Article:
The ECE field must do more to offer higher compensation, better on-the-job training, and fully resourced programs. Early childhood teachers should never be compelled to seek public assistance to support their own families. Babies’ futures should not be built on the backs of a workforce that earns poverty wages. Rather than think of education and compensation as an either-or choice, we should be thinking in terms of “both-and.” We should both develop the competencies and credentials of our current and future teachers in all their diversity (including those I describe above) and at the same time increase their compensation.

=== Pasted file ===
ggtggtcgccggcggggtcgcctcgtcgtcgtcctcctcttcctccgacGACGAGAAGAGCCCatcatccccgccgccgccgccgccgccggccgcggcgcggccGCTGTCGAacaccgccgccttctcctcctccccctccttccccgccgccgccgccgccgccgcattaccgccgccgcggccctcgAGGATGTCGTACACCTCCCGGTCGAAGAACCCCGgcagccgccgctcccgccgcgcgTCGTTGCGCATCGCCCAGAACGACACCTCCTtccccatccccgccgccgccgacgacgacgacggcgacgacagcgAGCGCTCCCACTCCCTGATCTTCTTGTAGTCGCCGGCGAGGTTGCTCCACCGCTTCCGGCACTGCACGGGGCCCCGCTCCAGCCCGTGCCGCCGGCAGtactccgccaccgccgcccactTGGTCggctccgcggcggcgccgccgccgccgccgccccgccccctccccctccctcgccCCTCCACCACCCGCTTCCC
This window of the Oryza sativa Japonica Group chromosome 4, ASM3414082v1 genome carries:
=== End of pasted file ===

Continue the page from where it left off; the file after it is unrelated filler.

In the process, we should remember that from a business standpoint, even if successful in raising credentials and teacher compensation, most early childhood education programs struggle to keep afloat. Rather than force trade-offs between credentials, compensation, and diversity, the ECE field should invest in quality early learning by establishing sustainable structures and funding sources for teachers and programs that can yield the greatest impact for children. I truly believe that by strategically appropriating funding and by working with others to increase program quality through grant-funded trainings and partnerships extending beyond our programs’ walls, all children will be the beneficiaries.